It's hardly surprising that the most intense aurora display of the past 30 years produced light that was more visible and indeed some colour visible to the naked eye (the science bit is towards the end of this blog if you want to find out why this is).
This much hyped display drew the crowds to the north coast on a Friday night. But most went home disappointed, thinking there was no display. In fact there was. But it was a faint one that only was visible on camera. The faint display combined with a very hazy sky plus a full moon that rose at around 21.30 to ruin any chance of seeing it with the naked eye. In fact, my best shot of the evening was before the moon rose at around 21.05 when it was dark enough to pick out some faint vertical structures. At this stage, most of the crowds hadn't yet arrived. Aurora shows aren't all in the wee small hours!
So there you are. That's what it really looks like. And I sincerely hope you're not left saying, 'Is that it?' What you actually see may not look like what a camera will show. But I can honestly say, colourful or colourless, that the thrill of seeing a big aurora display in real life is still one of the most breath-taking experiences I have had on the north coast, and one that I am more than willing to sacrifice significant amounts of sleep for. And certainly something worthy of an exclamation mark or two!!
The science bit
For those of you a bit more interested to discover why the camera sees things that eyes don't, here's a bit of an explanation. It relates partly on how our eyes see in the dark, and partly on how a camera collects light.
Our eyes have two different types of light receptors:
- cones - these operate in brighter conditions and they enable us to see colour;
- rods - these operate at night; they are more sensitive to low light conditions, but they do not perceive colour.
This is the essence of why we don't see colour in aurora - at night, in the dark, there is simply not enough light coming from the display to activate our cones. Only the most intense displays produce enough light to even being to activate the cones so we can perceive the colour. And then, it tends only to be the greens we see as our eyes are simply a lot less sensitive to the red end of the spectrum of light.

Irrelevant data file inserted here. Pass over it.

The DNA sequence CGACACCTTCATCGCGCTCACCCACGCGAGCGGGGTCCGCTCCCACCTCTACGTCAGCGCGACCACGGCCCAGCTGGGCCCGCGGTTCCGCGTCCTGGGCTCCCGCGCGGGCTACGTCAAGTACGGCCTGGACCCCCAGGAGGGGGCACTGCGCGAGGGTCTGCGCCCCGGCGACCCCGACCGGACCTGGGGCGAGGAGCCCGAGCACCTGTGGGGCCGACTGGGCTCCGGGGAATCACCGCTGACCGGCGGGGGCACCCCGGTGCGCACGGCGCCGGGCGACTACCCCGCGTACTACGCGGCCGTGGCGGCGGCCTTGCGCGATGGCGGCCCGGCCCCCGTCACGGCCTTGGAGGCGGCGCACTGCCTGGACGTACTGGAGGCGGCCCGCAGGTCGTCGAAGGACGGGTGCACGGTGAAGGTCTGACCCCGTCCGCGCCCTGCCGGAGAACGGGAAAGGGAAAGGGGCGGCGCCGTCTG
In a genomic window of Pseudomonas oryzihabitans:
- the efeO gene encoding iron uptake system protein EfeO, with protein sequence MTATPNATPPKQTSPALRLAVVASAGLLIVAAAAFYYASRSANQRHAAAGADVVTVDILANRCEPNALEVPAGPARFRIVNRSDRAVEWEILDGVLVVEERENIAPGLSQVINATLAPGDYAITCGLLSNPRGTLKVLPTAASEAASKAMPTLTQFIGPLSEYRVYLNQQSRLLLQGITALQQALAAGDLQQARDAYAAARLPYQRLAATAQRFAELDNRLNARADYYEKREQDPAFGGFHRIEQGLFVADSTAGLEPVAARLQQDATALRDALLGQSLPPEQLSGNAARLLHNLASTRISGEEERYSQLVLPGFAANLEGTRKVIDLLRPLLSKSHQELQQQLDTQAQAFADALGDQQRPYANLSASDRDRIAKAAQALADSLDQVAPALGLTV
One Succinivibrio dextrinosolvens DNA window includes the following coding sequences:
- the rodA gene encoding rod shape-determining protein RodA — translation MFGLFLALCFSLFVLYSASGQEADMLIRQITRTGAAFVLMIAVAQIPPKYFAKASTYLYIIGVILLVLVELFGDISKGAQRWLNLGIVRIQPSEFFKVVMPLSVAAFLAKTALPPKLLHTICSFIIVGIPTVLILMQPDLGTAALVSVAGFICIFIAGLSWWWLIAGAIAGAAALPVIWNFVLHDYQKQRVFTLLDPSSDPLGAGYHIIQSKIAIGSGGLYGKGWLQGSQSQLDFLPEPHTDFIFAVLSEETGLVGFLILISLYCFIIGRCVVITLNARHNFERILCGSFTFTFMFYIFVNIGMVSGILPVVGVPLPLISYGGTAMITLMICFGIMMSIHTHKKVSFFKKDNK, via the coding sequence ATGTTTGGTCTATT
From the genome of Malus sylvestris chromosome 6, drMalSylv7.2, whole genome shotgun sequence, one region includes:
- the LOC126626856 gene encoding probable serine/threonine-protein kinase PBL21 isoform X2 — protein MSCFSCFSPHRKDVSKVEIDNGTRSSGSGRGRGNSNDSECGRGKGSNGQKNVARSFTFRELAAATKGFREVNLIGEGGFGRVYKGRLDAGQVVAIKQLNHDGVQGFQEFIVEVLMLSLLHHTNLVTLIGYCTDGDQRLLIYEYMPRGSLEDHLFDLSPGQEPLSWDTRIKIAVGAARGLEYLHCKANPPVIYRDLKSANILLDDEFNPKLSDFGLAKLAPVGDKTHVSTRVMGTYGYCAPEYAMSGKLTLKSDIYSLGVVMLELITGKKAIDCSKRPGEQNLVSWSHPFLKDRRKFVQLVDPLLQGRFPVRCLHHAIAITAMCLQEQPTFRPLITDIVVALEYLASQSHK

So how can cameras capture the colours? Three reasons:
- the light sensor in the camera doesn't have cones or rods - obviously - and will register colour in any light that it picks up. The brighter the light, the stronger the colour.
- Long exposures - we will typically have the shutter on the camera open for 15 to 30 seconds. That means you have all this period of time for light to register on the sensor in the camera.
- Wide open apertures - the aperture refers to how big the space is in the camera to let the light through. When photographing the aurora, we open the apertures as wide open as we can.
So we have long exposures, through a wide open aperture, pouring light onto a sensor that can still perceive colour for at least 15 seconds. It's no wonder that the camera shows more than the human eye.
Are photographers 'cheating' when we post shots with colour? No, we are simply using good camera techniques to produce the best shots our cameras are capable of producing. And you too can achieve shots like this with the right kind of camera. Here's a blog I did giving some tips on how to photograph the aurora.
If you have a camera, why not read up on how to get shots like this and have a go next time there's a display? But even if you don't, get on out there anyway. It truly is amazing to see a bright display for yourself. And when I see the next display, I'll be sure to let you know in Facebook. And I'll try not to use too many exclamation marks, just in case I raise your expectations just a wee bit too high.